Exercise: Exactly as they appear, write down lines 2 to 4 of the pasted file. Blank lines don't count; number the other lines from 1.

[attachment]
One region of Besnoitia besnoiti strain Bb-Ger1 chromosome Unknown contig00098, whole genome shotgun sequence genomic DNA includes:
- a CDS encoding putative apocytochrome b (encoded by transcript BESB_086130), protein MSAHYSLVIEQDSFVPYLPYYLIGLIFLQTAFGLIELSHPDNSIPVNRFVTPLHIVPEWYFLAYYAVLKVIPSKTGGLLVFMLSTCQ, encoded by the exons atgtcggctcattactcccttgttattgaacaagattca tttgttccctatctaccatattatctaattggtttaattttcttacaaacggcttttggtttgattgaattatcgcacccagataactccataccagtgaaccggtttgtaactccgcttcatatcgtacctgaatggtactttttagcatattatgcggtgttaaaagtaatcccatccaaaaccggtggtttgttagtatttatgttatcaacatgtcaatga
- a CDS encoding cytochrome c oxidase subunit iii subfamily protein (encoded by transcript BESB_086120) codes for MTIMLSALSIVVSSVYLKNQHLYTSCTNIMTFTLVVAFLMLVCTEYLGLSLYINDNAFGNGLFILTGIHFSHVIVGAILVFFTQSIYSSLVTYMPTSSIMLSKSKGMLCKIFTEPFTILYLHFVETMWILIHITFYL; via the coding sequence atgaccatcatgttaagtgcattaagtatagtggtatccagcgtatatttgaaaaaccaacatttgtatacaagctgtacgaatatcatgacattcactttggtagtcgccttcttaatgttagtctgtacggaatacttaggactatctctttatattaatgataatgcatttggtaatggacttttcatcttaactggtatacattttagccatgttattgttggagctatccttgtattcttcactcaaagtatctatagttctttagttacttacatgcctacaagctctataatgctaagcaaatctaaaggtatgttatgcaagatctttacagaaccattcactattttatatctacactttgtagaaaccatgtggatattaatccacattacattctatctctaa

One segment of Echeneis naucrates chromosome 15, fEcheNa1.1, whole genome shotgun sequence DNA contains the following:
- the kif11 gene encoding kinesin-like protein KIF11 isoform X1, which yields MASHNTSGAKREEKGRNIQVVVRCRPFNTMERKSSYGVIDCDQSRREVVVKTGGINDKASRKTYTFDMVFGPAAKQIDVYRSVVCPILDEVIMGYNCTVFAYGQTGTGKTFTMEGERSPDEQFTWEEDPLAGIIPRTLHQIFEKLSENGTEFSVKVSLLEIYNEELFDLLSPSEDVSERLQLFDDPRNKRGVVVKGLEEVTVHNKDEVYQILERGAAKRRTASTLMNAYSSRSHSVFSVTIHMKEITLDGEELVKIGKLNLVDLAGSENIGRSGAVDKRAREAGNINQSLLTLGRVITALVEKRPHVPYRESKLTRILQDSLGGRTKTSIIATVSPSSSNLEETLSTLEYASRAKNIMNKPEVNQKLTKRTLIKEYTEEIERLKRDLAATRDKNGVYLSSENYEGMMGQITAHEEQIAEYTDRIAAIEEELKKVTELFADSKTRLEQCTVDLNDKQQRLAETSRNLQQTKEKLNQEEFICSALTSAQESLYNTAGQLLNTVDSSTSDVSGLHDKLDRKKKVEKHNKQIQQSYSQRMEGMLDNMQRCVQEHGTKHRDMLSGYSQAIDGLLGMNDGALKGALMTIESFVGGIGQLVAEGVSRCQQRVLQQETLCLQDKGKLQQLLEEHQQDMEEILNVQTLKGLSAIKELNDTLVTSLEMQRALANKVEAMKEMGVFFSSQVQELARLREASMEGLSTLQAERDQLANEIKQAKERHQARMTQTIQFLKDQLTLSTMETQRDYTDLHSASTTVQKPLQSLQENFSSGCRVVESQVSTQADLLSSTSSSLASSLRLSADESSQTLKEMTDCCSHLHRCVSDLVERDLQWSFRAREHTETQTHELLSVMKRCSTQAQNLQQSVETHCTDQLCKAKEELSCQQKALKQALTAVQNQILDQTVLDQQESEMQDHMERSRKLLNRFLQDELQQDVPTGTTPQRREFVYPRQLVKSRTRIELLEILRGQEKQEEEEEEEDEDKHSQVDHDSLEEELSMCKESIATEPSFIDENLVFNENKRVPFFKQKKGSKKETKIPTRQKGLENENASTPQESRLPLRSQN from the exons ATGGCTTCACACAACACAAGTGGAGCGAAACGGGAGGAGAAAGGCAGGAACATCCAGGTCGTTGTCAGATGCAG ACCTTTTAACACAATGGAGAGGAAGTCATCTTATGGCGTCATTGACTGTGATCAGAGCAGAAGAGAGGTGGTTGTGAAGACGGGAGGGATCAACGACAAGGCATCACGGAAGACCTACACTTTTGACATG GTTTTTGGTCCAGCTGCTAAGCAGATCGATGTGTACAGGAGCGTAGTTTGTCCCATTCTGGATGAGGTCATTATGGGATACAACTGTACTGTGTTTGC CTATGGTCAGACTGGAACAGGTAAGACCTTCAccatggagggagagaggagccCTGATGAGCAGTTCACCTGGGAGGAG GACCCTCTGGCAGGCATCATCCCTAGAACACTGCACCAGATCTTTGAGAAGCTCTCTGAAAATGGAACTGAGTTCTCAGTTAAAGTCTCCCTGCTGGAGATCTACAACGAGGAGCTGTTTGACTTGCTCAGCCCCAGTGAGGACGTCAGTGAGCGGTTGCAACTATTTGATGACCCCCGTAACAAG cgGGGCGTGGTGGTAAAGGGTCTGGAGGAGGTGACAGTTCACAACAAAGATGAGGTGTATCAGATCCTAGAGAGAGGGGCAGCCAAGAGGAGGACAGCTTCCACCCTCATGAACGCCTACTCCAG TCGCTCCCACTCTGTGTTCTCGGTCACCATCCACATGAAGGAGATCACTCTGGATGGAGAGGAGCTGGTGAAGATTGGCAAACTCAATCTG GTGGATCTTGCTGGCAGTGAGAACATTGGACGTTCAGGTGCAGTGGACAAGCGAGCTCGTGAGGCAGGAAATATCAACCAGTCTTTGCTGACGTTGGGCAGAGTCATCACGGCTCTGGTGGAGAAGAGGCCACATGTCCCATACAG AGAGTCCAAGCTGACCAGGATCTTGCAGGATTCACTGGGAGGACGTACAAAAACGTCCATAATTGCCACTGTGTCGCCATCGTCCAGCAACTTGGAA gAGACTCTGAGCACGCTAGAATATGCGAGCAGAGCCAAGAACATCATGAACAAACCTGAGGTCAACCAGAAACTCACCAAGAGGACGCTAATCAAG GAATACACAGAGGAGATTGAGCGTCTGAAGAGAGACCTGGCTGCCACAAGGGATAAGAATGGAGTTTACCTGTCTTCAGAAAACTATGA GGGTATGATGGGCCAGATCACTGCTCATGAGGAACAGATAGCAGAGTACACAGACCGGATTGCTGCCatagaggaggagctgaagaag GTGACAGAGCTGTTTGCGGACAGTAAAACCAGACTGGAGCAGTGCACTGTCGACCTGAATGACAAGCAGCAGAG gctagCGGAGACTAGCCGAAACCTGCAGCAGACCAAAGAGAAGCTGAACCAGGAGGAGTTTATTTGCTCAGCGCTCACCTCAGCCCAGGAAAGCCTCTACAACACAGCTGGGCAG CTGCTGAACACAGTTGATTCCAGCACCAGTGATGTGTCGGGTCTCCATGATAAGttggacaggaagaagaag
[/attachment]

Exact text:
- a CDS encoding putative apocytochrome b (encoded by transcript BESB_086130), protein MSAHYSLVIEQDSFVPYLPYYLIGLIFLQTAFGLIELSHPDNSIPVNRFVTPLHIVPEWYFLAYYAVLKVIPSKTGGLLVFMLSTCQ, encoded by the exons atgtcggctcattactcccttgttattgaacaagattca tttgttccctatctaccatattatctaattggtttaattttcttacaaacggcttttggtttgattgaattatcgcacccagataactccataccagtgaaccggtttgtaactccgcttcatatcgtacctgaatggtactttttagcatattatgcggtgttaaaagtaatcccatccaaaaccggtggtttgttagtatttatgttatcaacatgtcaatga
- a CDS encoding cytochrome c oxidase subunit iii subfamily protein (encoded by transcript BESB_086120) codes for MTIMLSALSIVVSSVYLKNQHLYTSCTNIMTFTLVVAFLMLVCTEYLGLSLYINDNAFGNGLFILTGIHFSHVIVGAILVFFTQSIYSSLVTYMPTSSIMLSKSKGMLCKIFTEPFTILYLHFVETMWILIHITFYL; via the coding sequence atgaccatcatgttaagtgcattaagtatagtggtatccagcgtatatttgaaaaaccaacatttgtatacaagctgtacgaatatcatgacattcactttggtagtcgccttcttaatgttagtctgtacggaatacttaggactatctctttatattaatgataatgcatttggtaatggacttttcatcttaactggtatacattttagccatgttattgttggagctatccttgtattcttcactcaaagtatctatagttctttagttacttacatgcctacaagctctataatgctaagcaaatctaaaggtatgttatgcaagatctttacagaaccattcactattttatatctacactttgtagaaaccatgtggatattaatccacattacattctatctctaa

One segment of Echeneis naucrates chromosome 15, fEcheNa1.1, whole genome shotgun sequence DNA contains the following: